• One kind of Wallet (such as MetaMask, Jaxx, or MyEtherWallet, of of which I use and like) is a piece of software that you install, such as a Chrome plugin or a mobile app.
      • Another kind of Wallet is a web-based wallet, like MyEtherWallet.com, which I have also used and like.  There is a new version of web MyEtherWallet that uses the MetaMask Chrome Plugin to sign transactions.
      • There are also hardware wallets, like Trezor or Ledger Nano, that can connect to your computer via USB.  They can allow you to keep the wallet in a safe deposit box, for example.
        • Although you have public addresses for your currency accounts at Coinbase or other exchanges, they are not wallets fully under your control, as the exchange has to keep the private key to excecute transactions on your behalf.  DO NOT USE EXHANGE WALLETS to particpate in ICOs, or you will lose your ICO tokens.  Transfer your purchased currency balances for storage to a wallet you have full control over like MetaMask, Jaxx, MyEtherWallet, or Trezor, and invest in the ICO from there.
  • Purchase some cryptocurrency for investing, get it into your own wallet, and have its address ready to put into the registration form and/or the ICO event.
  • Find good companies to participate in (see above)
    • Research!
    • Read their white paper, study their business plans and token sale terms, consider their team carefully.
    • Use your head at least as much as your heart
  • Connect with the company
    • Register on their website (and be sure it is really their site)
      • Get onto their official announcements email list
      • That may or may not be the same as registration for their “whitelist”
    • If they have a “whitelist” or “presale” or “registration” method, do it when it becomes available.  Whitelists and presales are ways that investors can secure some participation early.  The ICO event itself may be over in seconds, before you can get through the payment queue.
    • If they have a social chat system, join it (Slack, Discord, Rocket.chat, or similar), and get a sense of their team, and of the ‘buzz” around what they are doing.
    • AVOID BEING SCAMMED, which is especially possible by following phishing links from their social chat, or by going to look-alike websites.
  • Participate in the ICO if you believe that is a good approach, or perhaps better yet, buy their coins in an open market exchange in the lull after the ICO if the company is starting to make evidence of real progress.
  • Coin market graphs often show a brief period of volatility, price run up, and then a crash right after an ICO. You cannot probably get into purchasing it and selling it within the very high peak / pop it may have shortly after it goes live, but you can watch for it to fall from that to some level where it levels off, and then buy.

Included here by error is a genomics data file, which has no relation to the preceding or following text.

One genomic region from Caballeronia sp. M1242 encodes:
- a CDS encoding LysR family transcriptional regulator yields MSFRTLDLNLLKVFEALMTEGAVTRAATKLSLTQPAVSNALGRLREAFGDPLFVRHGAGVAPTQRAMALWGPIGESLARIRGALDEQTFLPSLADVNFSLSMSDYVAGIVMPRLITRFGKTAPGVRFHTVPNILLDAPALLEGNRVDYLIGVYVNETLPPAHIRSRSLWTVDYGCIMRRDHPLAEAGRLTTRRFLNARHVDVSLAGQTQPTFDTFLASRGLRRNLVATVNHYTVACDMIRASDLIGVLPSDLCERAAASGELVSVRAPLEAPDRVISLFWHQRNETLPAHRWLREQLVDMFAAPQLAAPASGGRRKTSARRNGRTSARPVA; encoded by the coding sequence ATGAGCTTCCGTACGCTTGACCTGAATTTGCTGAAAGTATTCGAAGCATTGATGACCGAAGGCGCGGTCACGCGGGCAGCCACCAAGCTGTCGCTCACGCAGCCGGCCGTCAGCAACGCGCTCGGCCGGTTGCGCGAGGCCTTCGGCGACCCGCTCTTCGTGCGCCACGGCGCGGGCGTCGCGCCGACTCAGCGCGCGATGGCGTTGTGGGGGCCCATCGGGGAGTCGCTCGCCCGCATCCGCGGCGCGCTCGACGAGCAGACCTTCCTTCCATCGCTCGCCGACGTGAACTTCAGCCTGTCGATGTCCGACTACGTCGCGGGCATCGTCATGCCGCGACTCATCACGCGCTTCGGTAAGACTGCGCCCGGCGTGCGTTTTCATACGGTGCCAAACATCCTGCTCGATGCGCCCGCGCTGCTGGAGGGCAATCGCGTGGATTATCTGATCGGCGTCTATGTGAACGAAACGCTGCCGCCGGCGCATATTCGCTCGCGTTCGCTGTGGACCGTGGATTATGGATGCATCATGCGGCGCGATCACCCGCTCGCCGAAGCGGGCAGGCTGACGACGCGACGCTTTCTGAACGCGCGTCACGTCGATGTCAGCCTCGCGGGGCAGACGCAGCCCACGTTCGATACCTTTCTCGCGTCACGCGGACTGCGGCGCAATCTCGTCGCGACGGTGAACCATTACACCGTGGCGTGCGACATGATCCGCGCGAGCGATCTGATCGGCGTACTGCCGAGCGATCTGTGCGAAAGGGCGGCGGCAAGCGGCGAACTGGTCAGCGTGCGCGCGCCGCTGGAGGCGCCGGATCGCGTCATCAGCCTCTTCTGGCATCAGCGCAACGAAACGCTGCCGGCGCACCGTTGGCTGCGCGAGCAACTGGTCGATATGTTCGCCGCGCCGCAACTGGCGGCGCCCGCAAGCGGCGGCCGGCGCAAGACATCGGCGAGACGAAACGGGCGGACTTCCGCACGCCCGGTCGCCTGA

• You can also look for good companies that are well past their ICOs and invest post-ICO.  You can find past ICOs in the sites listed above for ICOs.
  • Learn how to use one of the cryptocurrency exchanges where you can sell your investment coins back into BTC or ETH, from which you can either make further investments and/or sell them for Dollars through Coinbase
    • Exchanges that are easy to use for crypto-to-crypto exchanges are ShapeShift and Changelly.  The exchanges are not super quick, and cost a noticable fee.
    • Exchanges that have a steeper learning curve, for buying and selling (bidding and asking) but lower fees and more control, include https://Bittrex.com, https://Binance.com and https://Liqui.io

Study, learn.

Be careful, don’t go crazy, avoid frenzy, play safe.

Buy when there is a panic selloff price drop.
Sell at least some of your investment when it is high, when other people are buying in crazily.

*** Don’t invest more money that you couldn’t afford to lose entirely. ***

And… Enjoy!

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Sansar Creator’s Guide

Sansar Creator’s Guide: Building Compelling Experiences in Virtual Reality

This book is intended as an introduction to the basics of using and creating Virtual Reality experiences in Sansar.

Sansar is a social online Virtual Reality (VR) system that can be accessed by through your personal computer. A VR headset can improve the experience, but is not required.

Sansar ‘Experiences’ are ‘places’ you can visit and engage with, and where you can interact socially with other people. Why are they not simply called ‘LocatIons’ or ‘Places’? Because the emphasis is on the experience that you can have there.

You can visit Experiences designed by various people and organizations.
Or you can make new Sansar Experiences yourself using skills introduced in this book.

People who will find this book useful include:
– Anyone who wants to understand the basics of how Sansar Experiences work
– Anyone who has been inspired by visiting an Experience and is curious as to how Experiences are created
– Anyone who wants to begin building their own Sansar Experiences